Ever since 1990, tender point exams have been the gold standard for diagnosing fibromyalgia. In order to be diagnosed with fibromyalgia, most patients had to have experienced significant pain for three months or longer in at least 11 of 18 specific areas located throughout the body. 

While the exam worked for most, patients and doctors experienced problems achieving accurate diagnoses since patients' pain levels were self-reported and subjective and the severity and location of their pain varied over time. That's led rheumatologists to reconsider whether tender point exams, which were originally intended only to qualify subjects for clinical studies, not for use as a diagnostic tool, are the right diagnostic tool for the job. New diagnostic methods may mean that tender point exams are becoming a thing of the past.

There are no definite diagnostic tests (like blood or tissue examinations) for diagnosing fibromyalgia.  Instead, doctors must rule everything else out and establish that patients are experiencing symptoms that are consistent with a diagnosis of fibromyalgia. The American College of Rheumatology says that approximately 25 percent of fibromyalgia patients don't meet the diagnostic criteria established in 1990 so they set out to establish new criteria. 

After performing a multicenter study of 829 previously diagnosed fibromyalgia patients, the ACR determined that two new tools were more effective for diagnosing fibromyalgia. These include:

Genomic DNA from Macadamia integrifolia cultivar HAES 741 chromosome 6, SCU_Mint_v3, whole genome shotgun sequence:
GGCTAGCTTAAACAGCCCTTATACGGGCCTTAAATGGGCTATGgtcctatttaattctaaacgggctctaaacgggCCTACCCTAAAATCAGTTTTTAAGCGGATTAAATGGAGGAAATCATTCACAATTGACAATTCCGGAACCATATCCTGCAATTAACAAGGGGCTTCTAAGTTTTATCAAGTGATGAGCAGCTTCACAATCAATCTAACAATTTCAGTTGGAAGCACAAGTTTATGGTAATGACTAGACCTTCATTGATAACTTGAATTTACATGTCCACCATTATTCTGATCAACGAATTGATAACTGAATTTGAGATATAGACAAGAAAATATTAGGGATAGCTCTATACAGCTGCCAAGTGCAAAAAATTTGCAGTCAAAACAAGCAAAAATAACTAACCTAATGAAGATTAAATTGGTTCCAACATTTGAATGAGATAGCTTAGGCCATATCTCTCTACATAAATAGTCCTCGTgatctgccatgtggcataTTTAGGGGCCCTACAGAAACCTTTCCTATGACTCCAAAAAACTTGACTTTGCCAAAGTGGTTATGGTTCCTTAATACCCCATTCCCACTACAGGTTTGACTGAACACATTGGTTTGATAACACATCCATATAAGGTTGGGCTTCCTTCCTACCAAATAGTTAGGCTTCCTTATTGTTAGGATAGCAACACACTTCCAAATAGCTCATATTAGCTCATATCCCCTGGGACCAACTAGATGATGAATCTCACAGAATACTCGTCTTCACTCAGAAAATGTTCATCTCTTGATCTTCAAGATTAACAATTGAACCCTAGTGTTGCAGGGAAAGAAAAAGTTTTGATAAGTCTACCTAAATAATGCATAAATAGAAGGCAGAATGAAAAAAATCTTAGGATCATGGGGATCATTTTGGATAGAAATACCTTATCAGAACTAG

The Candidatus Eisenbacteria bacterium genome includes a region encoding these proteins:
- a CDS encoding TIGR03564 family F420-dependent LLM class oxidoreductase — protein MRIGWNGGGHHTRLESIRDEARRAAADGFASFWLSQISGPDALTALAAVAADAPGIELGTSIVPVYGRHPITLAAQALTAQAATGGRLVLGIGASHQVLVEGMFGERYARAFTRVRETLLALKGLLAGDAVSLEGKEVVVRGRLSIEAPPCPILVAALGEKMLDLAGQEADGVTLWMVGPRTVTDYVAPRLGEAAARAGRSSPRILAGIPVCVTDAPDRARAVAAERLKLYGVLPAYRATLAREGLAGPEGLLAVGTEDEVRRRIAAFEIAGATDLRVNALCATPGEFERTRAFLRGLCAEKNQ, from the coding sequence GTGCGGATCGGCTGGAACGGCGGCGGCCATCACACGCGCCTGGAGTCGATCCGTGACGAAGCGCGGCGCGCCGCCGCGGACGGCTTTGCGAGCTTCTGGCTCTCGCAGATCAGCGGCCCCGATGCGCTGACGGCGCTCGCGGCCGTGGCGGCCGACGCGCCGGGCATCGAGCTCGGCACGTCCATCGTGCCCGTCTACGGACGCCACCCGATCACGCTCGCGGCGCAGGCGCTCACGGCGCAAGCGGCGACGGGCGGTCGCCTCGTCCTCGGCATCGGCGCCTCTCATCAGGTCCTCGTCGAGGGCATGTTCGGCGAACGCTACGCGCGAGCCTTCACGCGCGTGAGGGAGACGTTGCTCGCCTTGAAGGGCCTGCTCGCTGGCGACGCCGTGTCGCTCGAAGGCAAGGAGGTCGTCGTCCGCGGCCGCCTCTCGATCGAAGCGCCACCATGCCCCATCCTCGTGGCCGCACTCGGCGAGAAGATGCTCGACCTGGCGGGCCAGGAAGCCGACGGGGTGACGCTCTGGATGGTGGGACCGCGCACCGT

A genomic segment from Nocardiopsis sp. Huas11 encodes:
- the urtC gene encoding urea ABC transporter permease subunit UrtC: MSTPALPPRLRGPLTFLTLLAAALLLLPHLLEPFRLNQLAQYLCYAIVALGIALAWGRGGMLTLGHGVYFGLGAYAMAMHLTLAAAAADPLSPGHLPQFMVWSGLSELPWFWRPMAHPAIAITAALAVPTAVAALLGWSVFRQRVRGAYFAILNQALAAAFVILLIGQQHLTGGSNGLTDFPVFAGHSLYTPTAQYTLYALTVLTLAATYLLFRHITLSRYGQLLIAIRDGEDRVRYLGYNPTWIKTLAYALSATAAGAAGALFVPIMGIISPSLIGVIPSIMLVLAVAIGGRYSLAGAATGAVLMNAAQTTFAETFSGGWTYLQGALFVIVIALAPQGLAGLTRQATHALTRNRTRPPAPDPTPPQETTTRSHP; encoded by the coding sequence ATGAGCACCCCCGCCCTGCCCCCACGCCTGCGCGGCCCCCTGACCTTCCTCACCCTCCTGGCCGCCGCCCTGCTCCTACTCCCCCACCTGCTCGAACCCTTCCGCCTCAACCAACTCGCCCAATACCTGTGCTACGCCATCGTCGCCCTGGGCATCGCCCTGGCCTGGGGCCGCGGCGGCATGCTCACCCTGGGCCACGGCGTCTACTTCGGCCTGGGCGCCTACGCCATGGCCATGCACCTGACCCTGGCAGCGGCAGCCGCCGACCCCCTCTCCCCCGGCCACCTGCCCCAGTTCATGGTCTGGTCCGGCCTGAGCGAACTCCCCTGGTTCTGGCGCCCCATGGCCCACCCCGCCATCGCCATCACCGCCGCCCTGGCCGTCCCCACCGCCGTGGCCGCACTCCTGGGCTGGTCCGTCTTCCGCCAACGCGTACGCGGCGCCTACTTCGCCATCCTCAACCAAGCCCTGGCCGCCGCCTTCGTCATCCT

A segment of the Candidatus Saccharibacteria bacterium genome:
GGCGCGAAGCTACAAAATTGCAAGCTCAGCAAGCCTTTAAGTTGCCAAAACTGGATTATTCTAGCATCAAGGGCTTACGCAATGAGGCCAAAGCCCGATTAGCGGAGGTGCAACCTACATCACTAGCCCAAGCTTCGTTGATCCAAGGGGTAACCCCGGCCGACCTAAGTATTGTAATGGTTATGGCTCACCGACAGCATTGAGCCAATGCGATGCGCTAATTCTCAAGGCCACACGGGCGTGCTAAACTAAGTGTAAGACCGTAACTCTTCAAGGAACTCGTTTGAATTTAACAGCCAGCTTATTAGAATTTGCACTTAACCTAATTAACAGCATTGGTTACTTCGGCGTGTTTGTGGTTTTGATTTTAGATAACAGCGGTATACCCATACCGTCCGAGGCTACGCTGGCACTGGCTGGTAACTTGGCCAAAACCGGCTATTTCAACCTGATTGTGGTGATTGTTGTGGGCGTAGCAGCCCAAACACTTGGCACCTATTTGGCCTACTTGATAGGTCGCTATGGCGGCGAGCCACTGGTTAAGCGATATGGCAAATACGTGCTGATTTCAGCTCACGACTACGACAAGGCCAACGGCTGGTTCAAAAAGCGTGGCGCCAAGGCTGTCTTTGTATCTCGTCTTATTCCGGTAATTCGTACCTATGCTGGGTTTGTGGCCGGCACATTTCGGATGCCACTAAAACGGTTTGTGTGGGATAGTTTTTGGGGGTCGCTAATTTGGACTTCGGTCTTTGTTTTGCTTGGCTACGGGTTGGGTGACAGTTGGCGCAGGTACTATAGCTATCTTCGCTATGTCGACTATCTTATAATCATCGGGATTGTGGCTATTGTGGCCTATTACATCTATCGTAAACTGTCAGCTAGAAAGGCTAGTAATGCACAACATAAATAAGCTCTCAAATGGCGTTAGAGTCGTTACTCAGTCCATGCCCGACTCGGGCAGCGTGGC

1. The Widespread Pain Index (WPI) determines by counting the number of areas on the body where the patient has felt pain in the last week. The checklist includes 19 specified areas.

2. The Symptoms Severity (SS) scale determines by rating on a scale of zero to three, (three being the worst), the severity of three common symptoms: fatigue, waking up unrefreshed, and cognitive symptoms. An additional three points can be added to account for the extent of additional symptoms such as numbness, dizziness, nausea, irritable bowel syndrome or depression. The final score is between 0 and 12.

To meet the criteria for a diagnosis of fibromyalgia, a patient would have seven or more pain areas and a symptom severity score of five or more; or three to six pain areas and a symptom severity score of nine or more.

The ACR says that using these tools will help identify 88.1 percent of patients with fibromyalgia and help track severity of the disease over time.  Patients that suspect they may have fibromyalgia, but have not previously met diagnostic criteria based on tender point exams, should consult with a physician who is familiar with these newer diagnostic criteria.  The ACR hopes this will lead more patients to successful treatment options to manage fibromyalgia symptoms and live a healthier life.


National Fibromyalgia Association


National Institutes of Health

Arthritis Care Res (Hoboken). 2010 May;62(5):600-10.

The American College of Rheumatology preliminary diagnostic criteria for fibromyalgia and measurement of symptom severity.

Wolfe F, Clauw DJ, Fitzcharles MA, Goldenberg DL, Katz RS, Mease P, Russell AS, Russell IJ, Winfield JB, Yunus MB.